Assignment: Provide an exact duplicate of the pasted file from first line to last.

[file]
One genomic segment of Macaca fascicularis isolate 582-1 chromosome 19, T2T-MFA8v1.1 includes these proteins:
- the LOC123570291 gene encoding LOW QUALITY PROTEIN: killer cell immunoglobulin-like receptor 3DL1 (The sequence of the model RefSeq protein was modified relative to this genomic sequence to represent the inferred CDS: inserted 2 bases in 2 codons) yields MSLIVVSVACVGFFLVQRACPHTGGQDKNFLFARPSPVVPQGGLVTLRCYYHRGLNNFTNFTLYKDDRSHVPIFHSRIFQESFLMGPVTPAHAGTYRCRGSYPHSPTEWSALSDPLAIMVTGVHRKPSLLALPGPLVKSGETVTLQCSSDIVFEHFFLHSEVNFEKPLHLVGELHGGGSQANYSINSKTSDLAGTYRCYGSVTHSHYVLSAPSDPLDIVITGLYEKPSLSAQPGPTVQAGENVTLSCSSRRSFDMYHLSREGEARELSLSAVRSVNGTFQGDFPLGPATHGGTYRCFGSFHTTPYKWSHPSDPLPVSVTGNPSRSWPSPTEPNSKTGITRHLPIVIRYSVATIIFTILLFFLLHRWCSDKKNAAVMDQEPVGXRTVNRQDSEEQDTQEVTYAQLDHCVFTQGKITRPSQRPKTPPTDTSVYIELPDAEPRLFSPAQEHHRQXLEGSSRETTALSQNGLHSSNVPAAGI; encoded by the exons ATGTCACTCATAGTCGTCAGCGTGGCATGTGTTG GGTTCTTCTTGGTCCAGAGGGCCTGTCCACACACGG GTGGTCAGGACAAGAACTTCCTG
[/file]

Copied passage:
One genomic segment of Macaca fascicularis isolate 582-1 chromosome 19, T2T-MFA8v1.1 includes these proteins:
- the LOC123570291 gene encoding LOW QUALITY PROTEIN: killer cell immunoglobulin-like receptor 3DL1 (The sequence of the model RefSeq protein was modified relative to this genomic sequence to represent the inferred CDS: inserted 2 bases in 2 codons) yields MSLIVVSVACVGFFLVQRACPHTGGQDKNFLFARPSPVVPQGGLVTLRCYYHRGLNNFTNFTLYKDDRSHVPIFHSRIFQESFLMGPVTPAHAGTYRCRGSYPHSPTEWSALSDPLAIMVTGVHRKPSLLALPGPLVKSGETVTLQCSSDIVFEHFFLHSEVNFEKPLHLVGELHGGGSQANYSINSKTSDLAGTYRCYGSVTHSHYVLSAPSDPLDIVITGLYEKPSLSAQPGPTVQAGENVTLSCSSRRSFDMYHLSREGEARELSLSAVRSVNGTFQGDFPLGPATHGGTYRCFGSFHTTPYKWSHPSDPLPVSVTGNPSRSWPSPTEPNSKTGITRHLPIVIRYSVATIIFTILLFFLLHRWCSDKKNAAVMDQEPVGXRTVNRQDSEEQDTQEVTYAQLDHCVFTQGKITRPSQRPKTPPTDTSVYIELPDAEPRLFSPAQEHHRQXLEGSSRETTALSQNGLHSSNVPAAGI; encoded by the exons ATGTCACTCATAGTCGTCAGCGTGGCATGTGTTG GGTTCTTCTTGGTCCAGAGGGCCTGTCCACACACGG GTGGTCAGGACAAGAACTTCCTG